Now I know it; now thou hast offered up thine only Isaac, thine all, at the bidding of thy God. Now I know it. The fear of God is not presently discerned in the heart and life of a man. Abraham had long before this done many a holy duty, and showed much willingness of heart to observe and do the will of God; yet thou find not, as I remember, that he had this testimony from heaven that he feared God till now: but now he has it, now he has it from heaven. “Now I know that thou fearest God.” Many duties may be done (though I do not say that Abraham did them) without the fear of God; but when a man shall not stick at, or withhold his darling from God, when called upon by God to offer it up unto him, that declareth, yea, and gives conviction to angels, that now he feareth God. 10. There floweth from this godly fear, humility of mind. This is evident, because, when the apostle cautions the Romans against the venom of spiritual pride, he directs them to the exercise of this blessed grace of fear as its antidote. “Be not high-minded,” saith he, “but fear,” Romans 11:20.
Pride, spiritual pride, which is here set forth by the word “high-minded,” is a sin of a very high and damnable nature; it was the sin of the fallen angels, and is that which causeth men to fall into the same condemnation; “Lest being lifted up with pride, he fall into the condemnation of the devil,” 1 Timothy 3:6.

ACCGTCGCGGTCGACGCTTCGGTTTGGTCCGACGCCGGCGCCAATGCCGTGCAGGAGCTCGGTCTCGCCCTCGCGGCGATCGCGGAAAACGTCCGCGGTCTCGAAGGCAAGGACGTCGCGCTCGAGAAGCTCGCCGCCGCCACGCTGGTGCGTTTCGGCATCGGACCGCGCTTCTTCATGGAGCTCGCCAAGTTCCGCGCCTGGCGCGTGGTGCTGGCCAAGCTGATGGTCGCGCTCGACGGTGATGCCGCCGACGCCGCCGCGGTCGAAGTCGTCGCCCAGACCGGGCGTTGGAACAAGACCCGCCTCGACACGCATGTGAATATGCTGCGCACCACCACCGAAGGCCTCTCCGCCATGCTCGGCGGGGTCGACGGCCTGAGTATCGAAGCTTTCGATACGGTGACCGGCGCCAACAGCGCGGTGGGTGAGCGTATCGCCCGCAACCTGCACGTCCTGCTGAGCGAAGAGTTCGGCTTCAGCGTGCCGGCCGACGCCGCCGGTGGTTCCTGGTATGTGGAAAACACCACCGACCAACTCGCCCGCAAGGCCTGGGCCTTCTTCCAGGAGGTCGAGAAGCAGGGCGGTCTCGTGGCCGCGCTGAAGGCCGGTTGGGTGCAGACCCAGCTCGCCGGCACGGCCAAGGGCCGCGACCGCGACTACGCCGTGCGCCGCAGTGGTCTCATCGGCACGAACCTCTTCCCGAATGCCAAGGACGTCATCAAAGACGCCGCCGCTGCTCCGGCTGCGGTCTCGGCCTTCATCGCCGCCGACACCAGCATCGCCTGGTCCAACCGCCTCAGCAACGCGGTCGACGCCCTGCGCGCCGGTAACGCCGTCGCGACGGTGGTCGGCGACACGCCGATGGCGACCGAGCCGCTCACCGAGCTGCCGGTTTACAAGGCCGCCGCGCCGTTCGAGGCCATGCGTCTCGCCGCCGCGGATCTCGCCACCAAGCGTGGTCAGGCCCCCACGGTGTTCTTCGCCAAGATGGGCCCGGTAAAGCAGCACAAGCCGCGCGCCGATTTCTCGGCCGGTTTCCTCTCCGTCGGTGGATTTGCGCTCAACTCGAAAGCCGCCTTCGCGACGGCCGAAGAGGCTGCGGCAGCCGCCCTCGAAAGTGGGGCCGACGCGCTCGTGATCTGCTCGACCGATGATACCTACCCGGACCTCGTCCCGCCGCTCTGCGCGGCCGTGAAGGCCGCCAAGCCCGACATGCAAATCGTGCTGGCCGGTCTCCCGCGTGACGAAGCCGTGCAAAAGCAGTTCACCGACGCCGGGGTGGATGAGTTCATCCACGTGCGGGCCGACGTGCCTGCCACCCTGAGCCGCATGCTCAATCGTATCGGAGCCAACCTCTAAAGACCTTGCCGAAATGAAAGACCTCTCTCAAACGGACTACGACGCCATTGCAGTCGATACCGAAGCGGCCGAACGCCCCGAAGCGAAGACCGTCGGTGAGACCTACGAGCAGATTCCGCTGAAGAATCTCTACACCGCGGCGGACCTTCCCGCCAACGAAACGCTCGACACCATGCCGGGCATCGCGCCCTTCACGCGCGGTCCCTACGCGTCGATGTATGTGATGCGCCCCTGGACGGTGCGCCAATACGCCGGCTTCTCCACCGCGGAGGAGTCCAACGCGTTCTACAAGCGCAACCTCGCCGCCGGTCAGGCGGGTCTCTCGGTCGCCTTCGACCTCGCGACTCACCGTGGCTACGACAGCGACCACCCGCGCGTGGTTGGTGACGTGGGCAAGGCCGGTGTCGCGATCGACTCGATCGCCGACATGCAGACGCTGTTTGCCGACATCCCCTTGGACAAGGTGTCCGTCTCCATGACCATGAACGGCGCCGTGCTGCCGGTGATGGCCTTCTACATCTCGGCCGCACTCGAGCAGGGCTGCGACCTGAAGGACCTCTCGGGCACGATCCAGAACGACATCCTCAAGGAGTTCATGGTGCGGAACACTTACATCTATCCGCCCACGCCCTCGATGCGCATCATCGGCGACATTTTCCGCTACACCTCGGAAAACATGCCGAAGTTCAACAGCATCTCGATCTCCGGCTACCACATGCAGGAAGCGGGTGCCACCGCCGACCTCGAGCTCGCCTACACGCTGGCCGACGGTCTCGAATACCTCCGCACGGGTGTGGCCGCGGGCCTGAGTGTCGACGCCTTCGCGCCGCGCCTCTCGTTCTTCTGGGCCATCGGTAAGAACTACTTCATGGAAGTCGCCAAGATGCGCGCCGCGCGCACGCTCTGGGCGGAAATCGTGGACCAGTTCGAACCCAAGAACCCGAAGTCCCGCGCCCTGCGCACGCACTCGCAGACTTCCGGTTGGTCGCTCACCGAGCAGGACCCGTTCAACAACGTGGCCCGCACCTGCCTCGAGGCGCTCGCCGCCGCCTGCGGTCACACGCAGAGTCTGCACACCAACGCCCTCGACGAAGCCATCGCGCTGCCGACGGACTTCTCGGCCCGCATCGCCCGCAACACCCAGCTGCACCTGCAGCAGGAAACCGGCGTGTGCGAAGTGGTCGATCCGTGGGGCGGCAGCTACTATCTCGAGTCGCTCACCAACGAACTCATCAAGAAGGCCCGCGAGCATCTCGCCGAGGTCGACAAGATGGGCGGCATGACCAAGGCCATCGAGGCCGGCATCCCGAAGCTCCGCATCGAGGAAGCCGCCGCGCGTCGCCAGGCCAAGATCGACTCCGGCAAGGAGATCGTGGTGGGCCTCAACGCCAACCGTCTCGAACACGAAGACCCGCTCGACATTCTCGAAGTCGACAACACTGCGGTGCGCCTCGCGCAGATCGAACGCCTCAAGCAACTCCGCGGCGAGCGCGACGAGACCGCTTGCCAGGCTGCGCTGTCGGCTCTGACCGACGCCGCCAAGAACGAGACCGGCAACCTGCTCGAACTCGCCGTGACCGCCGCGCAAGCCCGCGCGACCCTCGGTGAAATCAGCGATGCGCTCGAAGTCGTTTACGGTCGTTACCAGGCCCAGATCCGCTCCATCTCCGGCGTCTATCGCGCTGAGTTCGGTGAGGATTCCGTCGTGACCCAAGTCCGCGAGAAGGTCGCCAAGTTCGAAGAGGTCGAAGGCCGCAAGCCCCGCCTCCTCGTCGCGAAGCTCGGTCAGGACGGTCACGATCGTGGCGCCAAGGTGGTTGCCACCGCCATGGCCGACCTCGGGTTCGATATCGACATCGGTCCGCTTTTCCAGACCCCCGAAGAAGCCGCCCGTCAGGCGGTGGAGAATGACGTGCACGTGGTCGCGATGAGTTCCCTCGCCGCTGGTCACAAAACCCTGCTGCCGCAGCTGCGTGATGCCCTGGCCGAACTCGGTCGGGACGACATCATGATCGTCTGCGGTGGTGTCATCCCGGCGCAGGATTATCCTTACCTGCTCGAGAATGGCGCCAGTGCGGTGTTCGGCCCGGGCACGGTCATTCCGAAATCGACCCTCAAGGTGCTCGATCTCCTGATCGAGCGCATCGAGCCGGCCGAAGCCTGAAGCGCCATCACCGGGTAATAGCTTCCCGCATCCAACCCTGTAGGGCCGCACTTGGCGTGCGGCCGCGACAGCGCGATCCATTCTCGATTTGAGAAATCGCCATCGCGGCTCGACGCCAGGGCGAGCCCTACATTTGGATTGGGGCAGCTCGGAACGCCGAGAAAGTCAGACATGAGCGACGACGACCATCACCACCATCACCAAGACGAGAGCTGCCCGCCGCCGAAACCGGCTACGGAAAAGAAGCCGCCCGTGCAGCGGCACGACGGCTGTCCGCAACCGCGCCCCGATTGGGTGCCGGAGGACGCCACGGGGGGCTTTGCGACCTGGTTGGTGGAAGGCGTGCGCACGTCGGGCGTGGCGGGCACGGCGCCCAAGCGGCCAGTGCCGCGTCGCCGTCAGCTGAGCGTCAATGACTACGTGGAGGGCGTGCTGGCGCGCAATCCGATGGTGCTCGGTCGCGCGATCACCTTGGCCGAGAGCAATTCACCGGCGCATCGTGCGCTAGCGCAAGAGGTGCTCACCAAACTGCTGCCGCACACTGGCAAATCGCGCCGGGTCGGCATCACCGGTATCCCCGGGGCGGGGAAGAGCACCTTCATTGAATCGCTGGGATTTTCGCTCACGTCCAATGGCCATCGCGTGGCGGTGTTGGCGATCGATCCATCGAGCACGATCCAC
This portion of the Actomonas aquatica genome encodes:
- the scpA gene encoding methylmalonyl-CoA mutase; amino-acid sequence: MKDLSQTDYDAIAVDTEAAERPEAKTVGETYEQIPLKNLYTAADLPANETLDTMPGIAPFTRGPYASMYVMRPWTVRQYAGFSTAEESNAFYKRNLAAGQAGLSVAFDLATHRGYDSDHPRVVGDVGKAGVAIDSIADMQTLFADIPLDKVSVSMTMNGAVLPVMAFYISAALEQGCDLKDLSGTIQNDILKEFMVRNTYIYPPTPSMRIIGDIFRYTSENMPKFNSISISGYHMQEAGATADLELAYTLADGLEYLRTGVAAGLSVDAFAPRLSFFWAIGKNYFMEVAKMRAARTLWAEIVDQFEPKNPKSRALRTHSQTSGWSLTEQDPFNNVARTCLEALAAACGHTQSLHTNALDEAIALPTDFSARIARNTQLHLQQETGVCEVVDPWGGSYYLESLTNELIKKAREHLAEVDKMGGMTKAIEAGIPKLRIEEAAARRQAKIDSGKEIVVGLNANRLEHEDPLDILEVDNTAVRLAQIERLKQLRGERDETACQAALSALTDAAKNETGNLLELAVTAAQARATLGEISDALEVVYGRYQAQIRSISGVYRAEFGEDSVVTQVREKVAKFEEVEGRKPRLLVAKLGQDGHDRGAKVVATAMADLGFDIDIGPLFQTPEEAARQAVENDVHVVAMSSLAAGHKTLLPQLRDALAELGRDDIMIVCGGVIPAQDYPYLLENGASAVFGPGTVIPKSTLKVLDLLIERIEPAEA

Pride, I say, condemns a professor with the damnation of devils, with the damnation of hell, and therefore it is a deadly, deadly sin. Now, against this deadly sin is set the grace of humility, that comely garment, for so the apostle calls it, saying, “Be clothed with humility,” 1 Peter 5:5. But the question is now, How we should attain to, and live in the exercise of this blessed and comely grace? to which the apostle answers, Fear: be afraid with godly fear; and thence will flow humility. “Be not high-minded, but fear;” that is, fear, or be continually afraid and jealous of yourselves, and of your own naughty hearts; also fear lest, at some time or other, the devil, your adversary, should get advantage of you. Fear, lest, by forgetting what you are by nature, you also forget the need that you have of continual pardon, support, and supplies from the Spirit of grace, and so grow proud of your own abilities, or of what you have received of God, and fall into the condemnation of the devil. Fear, and that will make you little in your own eyes, keep you humble, put you upon crying to God for protection, and upon lying at his footstool for mercy; that will also make you have low thoughts of your own parts, your own doings, and cause you to prefer your brother before yourself, and so you will walk in humiliation, and be continually under the teachings of God, and under his conduct in your way.